While Foxtel knocked back the clause request, which would have guaranteed the NRL received more per game than the AFL, it highlighted V’landys’ appetite to take the fight to the code that long regarded as the benchmark of Australian sport.
The NRL under the V’landys regime has drawn the ire of the AFL, which was left behind as the 13-man code returned to competition with record television ratings last week.
Streaming-rights battle brewing after drop in millennials watching NRL
A battle for NRL streaming rights could be on the horizon after revelations an alarming number of young viewers are switching off rugby league on television, reports AAP.
Statistics released by Roy Morgan on Wednesday indicate that NRL TV viewers under the age of 34 have dropped 10 per cent in the past four years.
Viewership has declined across all age groups, but it is the drop in the young demographic that will be of most concern at Rugby League Central.
“Overall this important demographic comprises around 25 per cent of the 6 million NRL TV viewers,” Roy Morgan industry communications director Julian McCrann said.
“A further 25 per cent are aged 35-49 while around half are aged in the 50-plus age bracket. For the NRL to turn around the decline in TV viewership, it’s vital to find a way to re-engage this audience.”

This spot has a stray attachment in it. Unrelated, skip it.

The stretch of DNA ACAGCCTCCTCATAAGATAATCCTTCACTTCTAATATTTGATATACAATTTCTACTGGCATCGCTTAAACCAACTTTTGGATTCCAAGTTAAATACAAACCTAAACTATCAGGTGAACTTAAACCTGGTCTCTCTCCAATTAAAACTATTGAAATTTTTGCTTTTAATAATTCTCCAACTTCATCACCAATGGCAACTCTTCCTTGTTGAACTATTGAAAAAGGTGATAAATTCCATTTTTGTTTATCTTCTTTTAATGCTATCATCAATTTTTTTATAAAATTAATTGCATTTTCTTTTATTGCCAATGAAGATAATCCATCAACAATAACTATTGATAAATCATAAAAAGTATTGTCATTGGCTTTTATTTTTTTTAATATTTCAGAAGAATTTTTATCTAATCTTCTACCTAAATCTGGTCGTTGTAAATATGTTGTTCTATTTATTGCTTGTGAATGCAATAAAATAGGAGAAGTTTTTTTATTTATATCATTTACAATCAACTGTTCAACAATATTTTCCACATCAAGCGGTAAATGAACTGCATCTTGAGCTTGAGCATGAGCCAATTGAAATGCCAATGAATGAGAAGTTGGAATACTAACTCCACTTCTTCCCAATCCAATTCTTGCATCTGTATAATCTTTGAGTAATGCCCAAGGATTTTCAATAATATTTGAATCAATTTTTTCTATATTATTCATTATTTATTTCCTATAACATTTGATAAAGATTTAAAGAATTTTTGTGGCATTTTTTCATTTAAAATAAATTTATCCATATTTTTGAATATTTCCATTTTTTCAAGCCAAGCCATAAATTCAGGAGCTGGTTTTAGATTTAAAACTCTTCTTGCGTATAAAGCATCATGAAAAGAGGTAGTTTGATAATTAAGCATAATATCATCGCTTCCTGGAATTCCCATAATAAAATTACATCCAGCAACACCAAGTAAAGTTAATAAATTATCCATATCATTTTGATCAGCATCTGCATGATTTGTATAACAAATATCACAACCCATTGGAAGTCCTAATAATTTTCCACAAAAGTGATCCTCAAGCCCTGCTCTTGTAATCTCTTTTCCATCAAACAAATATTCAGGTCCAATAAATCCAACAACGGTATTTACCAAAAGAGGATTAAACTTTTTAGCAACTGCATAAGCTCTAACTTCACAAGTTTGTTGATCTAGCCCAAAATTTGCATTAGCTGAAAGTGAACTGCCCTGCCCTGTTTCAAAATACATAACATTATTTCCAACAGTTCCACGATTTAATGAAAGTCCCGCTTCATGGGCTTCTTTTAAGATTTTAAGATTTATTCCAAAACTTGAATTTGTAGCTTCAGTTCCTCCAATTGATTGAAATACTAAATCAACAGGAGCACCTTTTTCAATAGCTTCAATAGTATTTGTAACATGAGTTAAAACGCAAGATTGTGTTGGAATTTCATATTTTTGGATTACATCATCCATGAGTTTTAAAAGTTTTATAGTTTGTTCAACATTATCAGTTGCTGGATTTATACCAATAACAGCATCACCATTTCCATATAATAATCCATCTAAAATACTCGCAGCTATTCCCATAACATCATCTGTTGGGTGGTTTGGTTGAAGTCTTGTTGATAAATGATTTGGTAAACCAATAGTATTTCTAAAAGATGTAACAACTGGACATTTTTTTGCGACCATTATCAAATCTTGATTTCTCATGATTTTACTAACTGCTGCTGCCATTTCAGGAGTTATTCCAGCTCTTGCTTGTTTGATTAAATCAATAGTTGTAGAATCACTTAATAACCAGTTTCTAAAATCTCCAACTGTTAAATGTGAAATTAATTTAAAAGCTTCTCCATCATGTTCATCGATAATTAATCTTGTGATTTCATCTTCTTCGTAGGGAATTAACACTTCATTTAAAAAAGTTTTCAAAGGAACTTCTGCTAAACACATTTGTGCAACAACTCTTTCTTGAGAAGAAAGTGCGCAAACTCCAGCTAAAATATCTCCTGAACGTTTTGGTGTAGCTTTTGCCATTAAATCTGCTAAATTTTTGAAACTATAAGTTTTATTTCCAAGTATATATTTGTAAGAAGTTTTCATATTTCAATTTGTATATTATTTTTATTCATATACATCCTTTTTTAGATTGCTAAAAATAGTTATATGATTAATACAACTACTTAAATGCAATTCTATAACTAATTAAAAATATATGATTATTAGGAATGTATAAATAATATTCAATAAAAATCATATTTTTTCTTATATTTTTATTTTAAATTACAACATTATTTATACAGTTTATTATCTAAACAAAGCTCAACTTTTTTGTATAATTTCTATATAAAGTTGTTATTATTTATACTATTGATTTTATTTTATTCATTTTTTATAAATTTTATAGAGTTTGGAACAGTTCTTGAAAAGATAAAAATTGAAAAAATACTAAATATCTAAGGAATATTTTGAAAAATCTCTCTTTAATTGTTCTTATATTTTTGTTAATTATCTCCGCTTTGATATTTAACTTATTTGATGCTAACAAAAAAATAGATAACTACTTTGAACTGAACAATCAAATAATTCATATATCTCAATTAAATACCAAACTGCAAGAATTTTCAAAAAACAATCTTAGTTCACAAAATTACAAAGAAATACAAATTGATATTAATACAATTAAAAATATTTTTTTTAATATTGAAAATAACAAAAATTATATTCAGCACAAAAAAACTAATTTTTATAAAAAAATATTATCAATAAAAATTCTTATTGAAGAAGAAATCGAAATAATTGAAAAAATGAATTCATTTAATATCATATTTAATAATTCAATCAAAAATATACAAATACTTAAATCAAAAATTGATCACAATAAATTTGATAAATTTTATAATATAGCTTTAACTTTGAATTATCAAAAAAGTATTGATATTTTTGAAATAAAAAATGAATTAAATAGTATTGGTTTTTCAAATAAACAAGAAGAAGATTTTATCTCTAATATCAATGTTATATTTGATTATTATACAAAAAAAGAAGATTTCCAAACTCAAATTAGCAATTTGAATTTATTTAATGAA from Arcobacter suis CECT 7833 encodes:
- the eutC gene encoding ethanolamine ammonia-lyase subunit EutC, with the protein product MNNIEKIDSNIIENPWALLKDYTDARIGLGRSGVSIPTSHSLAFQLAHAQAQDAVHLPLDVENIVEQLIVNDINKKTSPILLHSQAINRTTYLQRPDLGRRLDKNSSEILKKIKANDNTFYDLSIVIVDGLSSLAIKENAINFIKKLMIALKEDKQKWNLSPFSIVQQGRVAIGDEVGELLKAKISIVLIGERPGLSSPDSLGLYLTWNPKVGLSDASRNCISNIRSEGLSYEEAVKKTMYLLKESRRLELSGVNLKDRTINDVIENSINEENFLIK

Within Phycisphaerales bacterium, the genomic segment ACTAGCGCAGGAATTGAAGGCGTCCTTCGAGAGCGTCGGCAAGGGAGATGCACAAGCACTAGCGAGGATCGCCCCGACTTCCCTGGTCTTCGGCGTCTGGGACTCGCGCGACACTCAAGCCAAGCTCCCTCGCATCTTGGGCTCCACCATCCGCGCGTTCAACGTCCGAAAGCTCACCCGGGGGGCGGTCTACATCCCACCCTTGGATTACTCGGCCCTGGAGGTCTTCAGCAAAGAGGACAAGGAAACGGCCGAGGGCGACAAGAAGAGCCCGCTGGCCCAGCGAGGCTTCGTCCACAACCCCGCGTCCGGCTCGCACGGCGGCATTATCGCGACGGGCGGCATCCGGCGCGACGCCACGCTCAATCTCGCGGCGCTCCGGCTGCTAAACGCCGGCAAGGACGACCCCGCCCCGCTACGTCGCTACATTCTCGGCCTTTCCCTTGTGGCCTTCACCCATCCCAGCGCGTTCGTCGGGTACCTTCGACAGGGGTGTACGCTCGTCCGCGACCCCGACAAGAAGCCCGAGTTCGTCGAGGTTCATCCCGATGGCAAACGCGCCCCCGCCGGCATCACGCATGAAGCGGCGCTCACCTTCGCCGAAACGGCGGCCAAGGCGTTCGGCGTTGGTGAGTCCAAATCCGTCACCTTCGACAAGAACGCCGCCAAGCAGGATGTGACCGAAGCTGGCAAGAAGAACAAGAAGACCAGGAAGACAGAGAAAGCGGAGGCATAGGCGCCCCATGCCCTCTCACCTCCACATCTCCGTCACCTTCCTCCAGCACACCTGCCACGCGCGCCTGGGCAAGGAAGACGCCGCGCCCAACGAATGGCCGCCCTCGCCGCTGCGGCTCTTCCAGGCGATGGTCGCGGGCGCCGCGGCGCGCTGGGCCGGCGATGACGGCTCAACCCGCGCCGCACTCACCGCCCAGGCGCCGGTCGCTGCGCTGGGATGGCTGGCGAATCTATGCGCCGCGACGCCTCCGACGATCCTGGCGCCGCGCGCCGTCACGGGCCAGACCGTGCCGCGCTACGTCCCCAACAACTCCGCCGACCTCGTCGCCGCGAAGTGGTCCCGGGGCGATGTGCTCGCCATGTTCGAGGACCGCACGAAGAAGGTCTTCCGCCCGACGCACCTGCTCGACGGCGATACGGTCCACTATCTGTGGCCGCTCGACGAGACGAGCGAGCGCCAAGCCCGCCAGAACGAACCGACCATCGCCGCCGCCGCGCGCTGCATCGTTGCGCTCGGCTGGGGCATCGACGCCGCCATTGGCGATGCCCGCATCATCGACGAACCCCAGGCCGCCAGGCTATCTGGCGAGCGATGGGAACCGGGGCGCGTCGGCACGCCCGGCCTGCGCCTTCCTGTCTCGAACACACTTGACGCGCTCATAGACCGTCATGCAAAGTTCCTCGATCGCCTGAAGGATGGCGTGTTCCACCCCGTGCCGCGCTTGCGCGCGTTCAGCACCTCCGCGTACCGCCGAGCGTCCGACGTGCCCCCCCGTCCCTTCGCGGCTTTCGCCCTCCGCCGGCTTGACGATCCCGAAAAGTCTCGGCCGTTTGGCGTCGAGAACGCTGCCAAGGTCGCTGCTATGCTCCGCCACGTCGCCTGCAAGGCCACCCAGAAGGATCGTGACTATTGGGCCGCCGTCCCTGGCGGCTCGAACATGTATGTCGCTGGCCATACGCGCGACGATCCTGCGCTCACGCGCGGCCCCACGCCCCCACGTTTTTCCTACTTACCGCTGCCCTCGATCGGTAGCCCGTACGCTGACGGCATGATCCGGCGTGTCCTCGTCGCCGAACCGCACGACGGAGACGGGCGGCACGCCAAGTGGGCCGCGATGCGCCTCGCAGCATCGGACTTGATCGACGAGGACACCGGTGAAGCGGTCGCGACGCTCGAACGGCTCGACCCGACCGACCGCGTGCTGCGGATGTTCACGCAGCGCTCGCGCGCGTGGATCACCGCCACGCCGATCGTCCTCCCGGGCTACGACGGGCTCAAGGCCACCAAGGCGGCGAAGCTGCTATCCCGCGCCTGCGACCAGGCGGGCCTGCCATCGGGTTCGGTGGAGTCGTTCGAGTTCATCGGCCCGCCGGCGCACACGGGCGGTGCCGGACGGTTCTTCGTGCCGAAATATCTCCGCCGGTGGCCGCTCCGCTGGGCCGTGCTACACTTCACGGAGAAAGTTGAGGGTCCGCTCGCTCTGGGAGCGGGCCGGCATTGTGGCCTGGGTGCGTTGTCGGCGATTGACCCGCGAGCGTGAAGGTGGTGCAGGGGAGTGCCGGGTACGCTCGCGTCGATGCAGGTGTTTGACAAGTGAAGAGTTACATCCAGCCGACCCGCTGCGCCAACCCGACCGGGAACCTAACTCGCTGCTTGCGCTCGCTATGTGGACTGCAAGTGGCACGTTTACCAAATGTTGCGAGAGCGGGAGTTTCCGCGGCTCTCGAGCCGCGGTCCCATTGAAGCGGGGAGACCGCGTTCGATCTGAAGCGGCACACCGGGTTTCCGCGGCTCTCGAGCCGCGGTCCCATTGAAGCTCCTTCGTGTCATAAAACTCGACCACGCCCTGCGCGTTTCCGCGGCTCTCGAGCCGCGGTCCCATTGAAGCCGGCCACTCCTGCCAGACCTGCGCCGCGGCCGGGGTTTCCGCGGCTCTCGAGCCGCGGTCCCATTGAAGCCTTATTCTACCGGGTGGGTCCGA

The development comes on the same day it was reported the NRL would block Telstra from streaming its matches after the 2022 season.
Channel 7 cuts AFL shows Game Day and Talking Footy
Channel 7 has “suspended” its two main AFL shows days out from the season resumption with both Game Day and Talking Footy falling victim to cost-cutting, reports News Corp’s Russell Gould.
Game Day, hosted by Hamish McLachlan, has been a Sunday staple for 11 years, shown nationally and boasting big name regulars including AFL legend Leigh Matthews.
Talking Footy has gone through several incarnations since it was first broadcast in 1994, and most recently has been hosted by former Western Bulldog Luke Darcy since 2013.
In announcing its full roster of AFL games coverage of Rounds 2-5 when the season resumes on June 11, Channel 7 also confirmed the two main news and analysis shows were being put on ice.
There was no indication given as to when, or if, they might return.
In a statement the network confirmed the “the prevailing market conditions” had forced their hand.
“The prevailing market conditions that have severely impacted most sporting bodies throughout Australia have meant Seven has made the decision to temporarily suspend Talking Footy and Game Day,” the statement read.